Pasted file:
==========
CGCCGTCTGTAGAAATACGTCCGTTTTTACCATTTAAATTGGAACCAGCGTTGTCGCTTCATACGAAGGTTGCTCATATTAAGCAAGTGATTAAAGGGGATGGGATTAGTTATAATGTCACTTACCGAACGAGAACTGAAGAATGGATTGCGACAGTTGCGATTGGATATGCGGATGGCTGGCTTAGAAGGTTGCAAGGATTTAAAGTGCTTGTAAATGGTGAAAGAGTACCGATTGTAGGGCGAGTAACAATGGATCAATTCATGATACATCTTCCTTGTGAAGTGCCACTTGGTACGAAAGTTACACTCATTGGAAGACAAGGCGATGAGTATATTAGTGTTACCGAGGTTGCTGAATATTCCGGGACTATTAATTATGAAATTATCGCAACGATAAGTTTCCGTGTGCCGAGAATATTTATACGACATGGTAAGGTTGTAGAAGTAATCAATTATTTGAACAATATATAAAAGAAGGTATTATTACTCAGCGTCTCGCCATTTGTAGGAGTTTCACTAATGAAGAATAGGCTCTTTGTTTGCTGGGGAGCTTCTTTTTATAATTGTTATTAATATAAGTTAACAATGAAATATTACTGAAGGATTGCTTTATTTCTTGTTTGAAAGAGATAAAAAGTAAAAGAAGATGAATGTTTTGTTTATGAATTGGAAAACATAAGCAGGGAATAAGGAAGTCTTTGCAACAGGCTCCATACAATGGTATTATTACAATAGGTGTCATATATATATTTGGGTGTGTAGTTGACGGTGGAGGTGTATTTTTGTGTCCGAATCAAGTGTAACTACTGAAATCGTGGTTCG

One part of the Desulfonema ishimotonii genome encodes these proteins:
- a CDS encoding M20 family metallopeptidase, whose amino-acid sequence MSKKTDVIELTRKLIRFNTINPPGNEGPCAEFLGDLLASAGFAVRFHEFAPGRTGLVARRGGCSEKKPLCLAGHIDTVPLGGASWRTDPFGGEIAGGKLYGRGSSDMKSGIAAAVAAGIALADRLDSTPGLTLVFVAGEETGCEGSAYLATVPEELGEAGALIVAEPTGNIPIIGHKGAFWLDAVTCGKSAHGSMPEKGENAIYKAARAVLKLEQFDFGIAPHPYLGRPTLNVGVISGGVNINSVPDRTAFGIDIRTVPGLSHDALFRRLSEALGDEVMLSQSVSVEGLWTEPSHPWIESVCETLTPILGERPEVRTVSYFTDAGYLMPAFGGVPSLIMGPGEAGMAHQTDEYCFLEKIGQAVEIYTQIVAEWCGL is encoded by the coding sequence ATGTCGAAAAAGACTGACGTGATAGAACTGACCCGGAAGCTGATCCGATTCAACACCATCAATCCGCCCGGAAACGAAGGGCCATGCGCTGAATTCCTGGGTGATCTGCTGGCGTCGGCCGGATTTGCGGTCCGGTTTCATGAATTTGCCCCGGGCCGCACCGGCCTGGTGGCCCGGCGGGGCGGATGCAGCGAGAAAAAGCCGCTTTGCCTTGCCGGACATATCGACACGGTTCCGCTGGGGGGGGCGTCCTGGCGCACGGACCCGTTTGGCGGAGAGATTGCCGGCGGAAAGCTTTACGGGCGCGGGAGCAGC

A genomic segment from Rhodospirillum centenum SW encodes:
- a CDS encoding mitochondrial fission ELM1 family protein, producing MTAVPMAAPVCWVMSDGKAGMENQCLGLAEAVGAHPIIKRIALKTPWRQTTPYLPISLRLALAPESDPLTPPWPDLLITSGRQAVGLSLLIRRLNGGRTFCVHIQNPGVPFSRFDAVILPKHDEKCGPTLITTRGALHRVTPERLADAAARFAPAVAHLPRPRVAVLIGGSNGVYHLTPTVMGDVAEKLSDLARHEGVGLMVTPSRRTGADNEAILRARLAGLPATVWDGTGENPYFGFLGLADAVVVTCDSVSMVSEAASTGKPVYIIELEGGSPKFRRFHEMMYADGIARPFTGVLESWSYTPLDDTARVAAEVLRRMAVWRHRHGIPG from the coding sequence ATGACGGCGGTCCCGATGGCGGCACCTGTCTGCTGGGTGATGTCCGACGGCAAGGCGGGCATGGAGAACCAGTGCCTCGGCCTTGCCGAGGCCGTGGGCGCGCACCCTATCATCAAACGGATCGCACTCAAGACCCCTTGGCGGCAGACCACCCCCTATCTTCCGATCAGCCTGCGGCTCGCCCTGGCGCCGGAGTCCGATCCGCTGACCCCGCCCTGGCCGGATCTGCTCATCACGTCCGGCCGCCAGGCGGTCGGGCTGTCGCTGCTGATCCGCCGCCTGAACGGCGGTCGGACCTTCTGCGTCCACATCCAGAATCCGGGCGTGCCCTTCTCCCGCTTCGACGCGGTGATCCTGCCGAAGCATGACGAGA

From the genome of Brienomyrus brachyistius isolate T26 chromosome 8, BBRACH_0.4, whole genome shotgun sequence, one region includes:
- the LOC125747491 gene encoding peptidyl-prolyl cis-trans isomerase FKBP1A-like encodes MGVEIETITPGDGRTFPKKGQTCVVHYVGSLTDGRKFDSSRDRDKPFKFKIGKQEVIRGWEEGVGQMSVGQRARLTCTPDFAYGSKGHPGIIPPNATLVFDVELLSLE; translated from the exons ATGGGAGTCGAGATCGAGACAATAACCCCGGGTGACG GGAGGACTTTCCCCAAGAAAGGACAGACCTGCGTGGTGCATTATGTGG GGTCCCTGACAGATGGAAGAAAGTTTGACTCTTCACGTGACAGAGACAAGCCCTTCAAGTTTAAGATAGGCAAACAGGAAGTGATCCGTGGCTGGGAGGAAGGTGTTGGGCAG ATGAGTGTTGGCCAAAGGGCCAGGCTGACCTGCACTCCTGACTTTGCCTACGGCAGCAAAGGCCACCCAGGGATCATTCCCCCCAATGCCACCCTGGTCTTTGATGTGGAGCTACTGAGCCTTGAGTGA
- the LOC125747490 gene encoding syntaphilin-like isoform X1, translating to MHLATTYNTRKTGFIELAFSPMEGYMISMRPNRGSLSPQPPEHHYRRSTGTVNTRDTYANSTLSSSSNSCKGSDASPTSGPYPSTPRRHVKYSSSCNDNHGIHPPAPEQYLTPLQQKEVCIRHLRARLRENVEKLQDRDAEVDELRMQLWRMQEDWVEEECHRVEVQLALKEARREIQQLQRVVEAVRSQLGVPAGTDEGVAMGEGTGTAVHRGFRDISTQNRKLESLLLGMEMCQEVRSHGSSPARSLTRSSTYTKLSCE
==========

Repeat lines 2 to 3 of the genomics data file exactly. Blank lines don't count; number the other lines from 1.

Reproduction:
One part of the Desulfonema ishimotonii genome encodes these proteins:
- a CDS encoding M20 family metallopeptidase, whose amino-acid sequence MSKKTDVIELTRKLIRFNTINPPGNEGPCAEFLGDLLASAGFAVRFHEFAPGRTGLVARRGGCSEKKPLCLAGHIDTVPLGGASWRTDPFGGEIAGGKLYGRGSSDMKSGIAAAVAAGIALADRLDSTPGLTLVFVAGEETGCEGSAYLATVPEELGEAGALIVAEPTGNIPIIGHKGAFWLDAVTCGKSAHGSMPEKGENAIYKAARAVLKLEQFDFGIAPHPYLGRPTLNVGVISGGVNINSVPDRTAFGIDIRTVPGLSHDALFRRLSEALGDEVMLSQSVSVEGLWTEPSHPWIESVCETLTPILGERPEVRTVSYFTDAGYLMPAFGGVPSLIMGPGEAGMAHQTDEYCFLEKIGQAVEIYTQIVAEWCGL is encoded by the coding sequence ATGTCGAAAAAGACTGACGTGATAGAACTGACCCGGAAGCTGATCCGATTCAACACCATCAATCCGCCCGGAAACGAAGGGCCATGCGCTGAATTCCTGGGTGATCTGCTGGCGTCGGCCGGATTTGCGGTCCGGTTTCATGAATTTGCCCCGGGCCGCACCGGCCTGGTGGCCCGGCGGGGCGGATGCAGCGAGAAAAAGCCGCTTTGCCTTGCCGGACATATCGACACGGTTCCGCTGGGGGGGGCGTCCTGGCGCACGGACCCGTTTGGCGGAGAGATTGCCGGCGGAAAGCTTTACGGGCGCGGGAGCAGC